The threshold question for determining the tax classification of a series of a series LLC or a cell of a cell company is whether an individual series or cell should be considered an entity for Federal tax purposes. The determination of whether an organization is an entity separate from its owners for Federal tax purposes is a matter of Federal tax law and does not depend on whether the organization is recognized as an entity under local law. Section 301.7701-1(a)(1). In Moline Properties, Inc. v. Commissioner, 319 U.S. 436 (1943), the Supreme Court noted that, so long as a corporation was formed for a purpose that is the equivalent of business activity or the corporation actually carries on a business, the corporation remains a taxable entity separate from its shareholders. Although entities that are recognized under local law generally are also recognized for Federal tax purposes, a State law entity may be disregarded if it lacks business purpose or any business activity other than tax avoidance. See Bertoli v. Commissioner, 103 T.C. 501 (1994); Aldon Homes, Inc. v. Commissioner, 33 T.C. 582 (1959).

The Supreme Court in Commissioner v. Culbertson, 337 U.S. 733 (1949), and Commissioner v. Tower, 327 U.S. 280 (1946), set forth the basic standard for determining whether a partnership will be respected for Federal tax purposes. In general, a partnership will be respected if, considering all the facts, the parties in good faith and acting with a business purpose intended to join together to conduct an enterprise and share in its profits and losses. This determination is made considering not only the stated intent of the parties, but also the terms of their agreement and their conduct. Madison Gas & Elec. Co. v. Commissioner, 633 F. 2d 512, 514 (7th Cir. 1980); Luna v. Commissioner, 42 T.C. 1067, 1077-78 (1964).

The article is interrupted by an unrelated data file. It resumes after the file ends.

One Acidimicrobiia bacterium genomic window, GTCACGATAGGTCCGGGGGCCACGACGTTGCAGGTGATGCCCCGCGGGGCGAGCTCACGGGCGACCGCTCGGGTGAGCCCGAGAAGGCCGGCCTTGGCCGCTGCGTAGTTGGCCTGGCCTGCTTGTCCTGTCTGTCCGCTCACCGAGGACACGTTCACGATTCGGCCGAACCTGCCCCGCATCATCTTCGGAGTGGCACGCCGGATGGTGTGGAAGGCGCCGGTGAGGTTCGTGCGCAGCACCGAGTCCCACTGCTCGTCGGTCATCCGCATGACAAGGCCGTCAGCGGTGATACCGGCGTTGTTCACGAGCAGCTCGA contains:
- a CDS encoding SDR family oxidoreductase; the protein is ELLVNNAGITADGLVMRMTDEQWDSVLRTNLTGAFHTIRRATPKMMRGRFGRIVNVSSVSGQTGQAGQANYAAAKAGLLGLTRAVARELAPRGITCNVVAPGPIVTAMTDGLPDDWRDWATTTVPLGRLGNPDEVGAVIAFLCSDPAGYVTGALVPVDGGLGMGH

Conversely, under certain circumstances, arrangements that are not recognized as entities under State law may be treated as separate entities for Federal tax purposes. Section 301.7701-1(a)(2). For example, courts have found entities for tax purposes in some co-ownership situations where the co-owners agree to restrict their ability to sell, lease or encumber their interests, waive their rights to partition property, or allow certain management decisions to be made other than by unanimous agreement among co-owners. Bergford v. Commissioner, 12 F. 3d 166 (9th Cir. 1993); Bussing v. Commissioner, 89 T.C. 1050 (1987); Alhouse v. Commissioner, T.C. Memo. 1991-652. However, the Internal Revenue Service (IRS) has ruled that a co-ownership does not rise to the level of an entity for Federal tax purposes if the owner employs an agent whose activities are limited to collecting rents, paying property taxes, insurance premiums, repair and maintenance expenses, and providing tenants with customary services. Rev. Rul. 75-374 (1975-2 CB 261). See also Rev. Rul. 79-77 (1979-1 CB 448), (see§ 601.601(d)(2)(ii)(b)).